Snow cone

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This article is about the food snow cone. For the meteorological phenomenon, see snow roller.
Snow cone
Sno cone.jpg
Snow cone with cherry syrup
Cookbook:Snow cone  Snow cone

Snow cones are a variation of the shaved ice dessert commonly served throughout North America in paper cones or foam cups.[1] The dessert consists of ice shavings that are topped with flavored sugar syrup.

Depending on the region of North America, the terms "snowball" and "snow cone" may refer to different things. Where the distinction is made, the former refers to a dessert made of finely shaved ice ("like soft fresh snow"), while the latter contains ice that is coarser and more granular ("crunchy").

History[edit]

Snowball

Industrial Revolution[edit]

In the 1850s the American Industrial Revolution made ice commercially available. Ice houses in New York would commonly sell ice to places like Florida. To transport the ice to Florida, the ice houses would send a wagon with a huge block of ice south. The route to Florida would pass right through Baltimore. In Baltimore, children would run up to the wagon and ask for a small scraping of ice. Before long, mothers started to make flavoring in anticipation of their child receiving some ice. The first flavor these mothers made was a current Baltimore favorite: egg custard. Egg custard was an easy flavor to make as all that was in it were eggs, vanilla and sugar.[2]

Theaters[edit]

By the 1870s, the snowball's popularity had risen to the degree that in the warm summer months, theaters would sell snowballs to keep their patrons cool. Because of this association with the theater, snowballs were thought of as an upper-class commodity. Signs in theaters instructing patrons to finish their snowballs before coming in to the second act are the earliest tangible evidence of snowballs. In the theaters in Baltimore during the time hand shavers were used to shave the ice. Around the city, snowballs were served on newspaper, but in the classy theaters, butchers' boats were used. In the 1890s, many people started to invent easier ways for snowballs to be made. In that decade, six patents for electric ice shavers were filed.[citation needed]

Great Depression and World War II[edit]

During the Great Depression and World War II, snowballs came to be available outside of Baltimore. As snowballs were so cheap, they were one of the few treats that people could afford. This inexpensiveness earned snowballs the nicknames "Hard Times Sundae" and "Penny Sundae". People in need of a job would sell snowballs as it required little overhead. The treat became more popular during World War II, when all available ice cream was sent to soldiers, creating a need for an icy treat. This new found lack of competition helped snowballs became popular across the country.[3]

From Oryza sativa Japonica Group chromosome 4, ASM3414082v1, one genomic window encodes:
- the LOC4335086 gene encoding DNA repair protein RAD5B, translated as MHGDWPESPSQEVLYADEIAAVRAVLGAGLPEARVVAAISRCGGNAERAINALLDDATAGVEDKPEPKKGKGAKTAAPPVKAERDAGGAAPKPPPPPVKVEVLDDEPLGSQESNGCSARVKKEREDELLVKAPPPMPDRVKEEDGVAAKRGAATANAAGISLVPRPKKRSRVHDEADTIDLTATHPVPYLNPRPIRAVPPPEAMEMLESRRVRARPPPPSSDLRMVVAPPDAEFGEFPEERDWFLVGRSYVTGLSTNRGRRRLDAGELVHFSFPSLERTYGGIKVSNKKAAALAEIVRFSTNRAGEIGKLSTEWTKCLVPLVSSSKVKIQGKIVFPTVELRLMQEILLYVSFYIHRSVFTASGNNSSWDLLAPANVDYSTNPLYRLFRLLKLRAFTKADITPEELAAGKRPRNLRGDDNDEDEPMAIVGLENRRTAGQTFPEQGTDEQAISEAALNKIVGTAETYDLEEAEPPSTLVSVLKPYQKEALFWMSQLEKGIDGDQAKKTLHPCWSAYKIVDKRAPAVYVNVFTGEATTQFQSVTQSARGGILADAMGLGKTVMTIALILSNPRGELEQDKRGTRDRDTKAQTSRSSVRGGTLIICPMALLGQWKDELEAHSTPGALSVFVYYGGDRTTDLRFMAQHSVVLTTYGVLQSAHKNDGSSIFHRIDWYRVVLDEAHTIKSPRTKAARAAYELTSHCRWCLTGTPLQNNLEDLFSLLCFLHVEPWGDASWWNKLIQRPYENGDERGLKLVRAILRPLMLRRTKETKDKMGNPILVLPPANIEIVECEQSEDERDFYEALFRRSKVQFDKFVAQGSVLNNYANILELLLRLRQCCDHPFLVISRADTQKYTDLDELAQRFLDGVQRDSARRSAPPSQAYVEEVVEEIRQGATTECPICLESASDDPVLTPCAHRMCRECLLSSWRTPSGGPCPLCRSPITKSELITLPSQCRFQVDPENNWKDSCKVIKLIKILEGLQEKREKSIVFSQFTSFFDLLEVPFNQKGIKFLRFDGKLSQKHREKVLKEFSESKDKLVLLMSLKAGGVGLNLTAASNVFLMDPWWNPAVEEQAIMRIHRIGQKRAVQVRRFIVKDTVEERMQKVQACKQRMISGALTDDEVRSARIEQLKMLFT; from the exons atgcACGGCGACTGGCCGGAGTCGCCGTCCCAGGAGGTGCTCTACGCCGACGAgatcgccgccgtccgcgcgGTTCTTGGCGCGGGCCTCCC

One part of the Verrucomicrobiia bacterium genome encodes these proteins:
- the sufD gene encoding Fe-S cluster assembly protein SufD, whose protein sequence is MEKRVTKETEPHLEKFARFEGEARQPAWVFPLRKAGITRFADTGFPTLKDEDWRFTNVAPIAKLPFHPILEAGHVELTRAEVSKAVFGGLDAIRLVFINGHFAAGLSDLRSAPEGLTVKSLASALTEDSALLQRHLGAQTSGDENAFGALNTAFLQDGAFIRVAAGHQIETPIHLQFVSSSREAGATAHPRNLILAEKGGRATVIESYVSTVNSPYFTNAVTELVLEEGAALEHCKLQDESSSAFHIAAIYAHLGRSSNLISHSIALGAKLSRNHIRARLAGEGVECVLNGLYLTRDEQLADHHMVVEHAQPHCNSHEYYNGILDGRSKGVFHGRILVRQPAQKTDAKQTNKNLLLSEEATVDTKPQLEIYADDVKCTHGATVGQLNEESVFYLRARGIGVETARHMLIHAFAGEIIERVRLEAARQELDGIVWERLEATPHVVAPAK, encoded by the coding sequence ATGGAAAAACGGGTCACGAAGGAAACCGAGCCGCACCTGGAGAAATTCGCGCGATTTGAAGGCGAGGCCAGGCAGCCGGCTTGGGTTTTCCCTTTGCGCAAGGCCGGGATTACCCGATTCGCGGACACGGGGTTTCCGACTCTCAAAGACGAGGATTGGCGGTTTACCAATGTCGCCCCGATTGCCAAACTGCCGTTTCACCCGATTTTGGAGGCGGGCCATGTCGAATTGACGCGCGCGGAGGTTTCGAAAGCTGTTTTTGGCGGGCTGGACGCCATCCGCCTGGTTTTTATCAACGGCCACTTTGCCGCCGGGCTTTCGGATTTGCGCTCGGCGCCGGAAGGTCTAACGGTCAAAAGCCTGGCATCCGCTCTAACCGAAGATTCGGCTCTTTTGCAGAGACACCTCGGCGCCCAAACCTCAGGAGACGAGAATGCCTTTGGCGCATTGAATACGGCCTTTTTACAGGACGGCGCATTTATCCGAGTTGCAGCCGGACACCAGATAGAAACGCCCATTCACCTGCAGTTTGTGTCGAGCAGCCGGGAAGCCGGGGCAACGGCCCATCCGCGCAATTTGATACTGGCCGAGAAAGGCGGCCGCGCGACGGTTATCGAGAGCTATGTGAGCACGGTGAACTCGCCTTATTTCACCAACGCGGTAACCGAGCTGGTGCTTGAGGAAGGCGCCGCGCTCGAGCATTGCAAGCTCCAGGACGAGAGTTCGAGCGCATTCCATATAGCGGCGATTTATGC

Similar confections[edit]

In Hawaii, "shave ice" is similar to snowballs, and is sold in cone-shaped paper cups. "Rainbow," a popular flavor, consists of three colors of syrup chosen usually for their color rather than their taste compatibility. Commonly, a scoop of vanilla ice cream or sweetened azuki beans is first added to the bottom of the cup and is capped with condensed milk.[4]

The dessert ais kacang served in Malaysia and Singapore is another form of shaved ice. Ais kacang was originally served with red beans but now includes various fruits and other sweet toppings.

In Japan they are known as kakigori and in India it is called a "gola" and usually served on popsicle sticks.

In Britain the term Snow Cone has been known to have been used for a standard Ice Cream Cone topped with (usually vanilla) Ice Cream, hence the term Snow Cone.[citation needed] (This is a slightly archaic term however.)

Kala Khatta[edit]

Kala Khatta is a syrup made from the jambul fruit in India and some other parts of South Asia. It is primarily used as a flavoring for Indian ice lollipops or popsicles, sold as street food. Crushed ice is formed into a lump by hand and mounted on a stick to make the lollipop. Kala khatta syrup and seasonings such as salt and pepper are then poured on the lollipop.

See also[edit]

References[edit]

  1. ^ "Carnival Scenes". St. Petersburg Independent. 26 October 1968. p. 6. Retrieved 30 November 2011. 
  2. ^ Gienow, Michelle. “Cold Comfort: On the Cultural Significance of the Snowball in Baltimore” City Paper. September 18, 1996. Retrieved January 20, 2011.
  3. ^ Arnett, Earl “Tracing the Origin, Spread of Snowballs.” Baltimore Sun. 3 Aug. 1977, B1.
  4. ^ Interview with Henry Hong about Baltimore summer dessert traditions, on the 1:00 hour of the "Mid-Day with Dan Rodricks" program, July 9, 2009, WYPR